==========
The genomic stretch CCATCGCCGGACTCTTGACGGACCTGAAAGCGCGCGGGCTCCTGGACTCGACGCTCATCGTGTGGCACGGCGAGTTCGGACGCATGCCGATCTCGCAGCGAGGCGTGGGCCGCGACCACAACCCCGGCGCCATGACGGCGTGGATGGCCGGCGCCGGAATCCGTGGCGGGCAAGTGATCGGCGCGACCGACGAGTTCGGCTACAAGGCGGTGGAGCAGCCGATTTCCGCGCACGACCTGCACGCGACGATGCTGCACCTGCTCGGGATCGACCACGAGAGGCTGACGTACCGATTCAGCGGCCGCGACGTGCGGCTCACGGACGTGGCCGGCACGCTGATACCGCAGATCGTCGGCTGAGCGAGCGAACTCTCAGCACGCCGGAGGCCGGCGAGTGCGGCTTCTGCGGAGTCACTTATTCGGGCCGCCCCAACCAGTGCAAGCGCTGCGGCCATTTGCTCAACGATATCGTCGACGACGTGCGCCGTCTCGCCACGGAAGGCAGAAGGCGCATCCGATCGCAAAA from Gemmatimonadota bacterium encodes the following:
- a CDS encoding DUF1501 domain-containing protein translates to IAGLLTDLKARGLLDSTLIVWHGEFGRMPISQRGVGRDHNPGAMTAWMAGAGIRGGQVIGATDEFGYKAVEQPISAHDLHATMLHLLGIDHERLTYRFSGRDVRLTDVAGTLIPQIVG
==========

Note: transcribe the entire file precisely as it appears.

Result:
The genomic stretch CCATCGCCGGACTCTTGACGGACCTGAAAGCGCGCGGGCTCCTGGACTCGACGCTCATCGTGTGGCACGGCGAGTTCGGACGCATGCCGATCTCGCAGCGAGGCGTGGGCCGCGACCACAACCCCGGCGCCATGACGGCGTGGATGGCCGGCGCCGGAATCCGTGGCGGGCAAGTGATCGGCGCGACCGACGAGTTCGGCTACAAGGCGGTGGAGCAGCCGATTTCCGCGCACGACCTGCACGCGACGATGCTGCACCTGCTCGGGATCGACCACGAGAGGCTGACGTACCGATTCAGCGGCCGCGACGTGCGGCTCACGGACGTGGCCGGCACGCTGATACCGCAGATCGTCGGCTGAGCGAGCGAACTCTCAGCACGCCGGAGGCCGGCGAGTGCGGCTTCTGCGGAGTCACTTATTCGGGCCGCCCCAACCAGTGCAAGCGCTGCGGCCATTTGCTCAACGATATCGTCGACGACGTGCGCCGTCTCGCCACGGAAGGCAGAAGGCGCATCCGATCGCAAAA from Gemmatimonadota bacterium encodes the following:
- a CDS encoding DUF1501 domain-containing protein translates to IAGLLTDLKARGLLDSTLIVWHGEFGRMPISQRGVGRDHNPGAMTAWMAGAGIRGGQVIGATDEFGYKAVEQPISAHDLHATMLHLLGIDHERLTYRFSGRDVRLTDVAGTLIPQIVG